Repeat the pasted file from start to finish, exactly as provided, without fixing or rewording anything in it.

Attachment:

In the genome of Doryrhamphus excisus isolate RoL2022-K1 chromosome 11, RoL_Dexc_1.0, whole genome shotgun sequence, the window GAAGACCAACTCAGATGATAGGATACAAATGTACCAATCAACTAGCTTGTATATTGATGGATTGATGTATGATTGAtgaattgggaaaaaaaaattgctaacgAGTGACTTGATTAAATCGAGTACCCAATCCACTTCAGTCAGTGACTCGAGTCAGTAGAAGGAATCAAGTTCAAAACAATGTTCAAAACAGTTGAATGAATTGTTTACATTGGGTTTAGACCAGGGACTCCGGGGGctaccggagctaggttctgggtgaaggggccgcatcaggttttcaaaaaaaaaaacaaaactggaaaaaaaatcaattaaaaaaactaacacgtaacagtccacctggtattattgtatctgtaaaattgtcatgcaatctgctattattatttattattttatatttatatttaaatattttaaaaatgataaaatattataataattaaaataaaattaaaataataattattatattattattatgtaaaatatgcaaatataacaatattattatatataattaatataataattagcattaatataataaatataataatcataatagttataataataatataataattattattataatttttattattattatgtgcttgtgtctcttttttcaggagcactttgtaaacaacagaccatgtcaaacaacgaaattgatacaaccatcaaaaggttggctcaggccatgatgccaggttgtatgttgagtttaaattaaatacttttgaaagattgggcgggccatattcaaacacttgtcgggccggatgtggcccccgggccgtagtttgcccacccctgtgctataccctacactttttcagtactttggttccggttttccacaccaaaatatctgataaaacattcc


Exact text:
In the genome of Doryrhamphus excisus isolate RoL2022-K1 chromosome 11, RoL_Dexc_1.0, whole genome shotgun sequence, the window GAAGACCAACTCAGATGATAGGATACAAATGTACCAATCAACTAGCTTGTATATTGATGGATTGATGTATGATTGAtgaattgggaaaaaaaaattgctaacgAGTGACTTGATTAAATCGAGTACCCAATCCACTTCAGTCAGTGACTCGAGTCAGTAGAAGGAATCAAGTTCAAAACAATGTTCAAAACAGTTGAATGAATTGTTTACATTGGGTTTAGACCAGGGACTCCGGGGGctaccggagctaggttctgggtgaaggggccgcatcaggttttcaaaaaaaaaaacaaaactggaaaaaaaatcaattaaaaaaactaacacgtaacagtccacctggtattattgtatctgtaaaattgtcatgcaatctgctattattatttattattttatatttatatttaaatattttaaaaatgataaaatattataataattaaaataaaattaaaataataattattatattattattatgtaaaatatgcaaatataacaatattattatatataattaatataataattagcattaatataataaatataataatcataatagttataataataatataataattattattataatttttattattattatgtgcttgtgtctcttttttcaggagcactttgtaaacaacagaccatgtcaaacaacgaaattgatacaaccatcaaaaggttggctcaggccatgatgccaggttgtatgttgagtttaaattaaatacttttgaaagattgggcgggccatattcaaacacttgtcgggccggatgtggcccccgggccgtagtttgcccacccctgtgctataccctacactttttcagtactttggttccggttttccacaccaaaatatctgataaaacattcc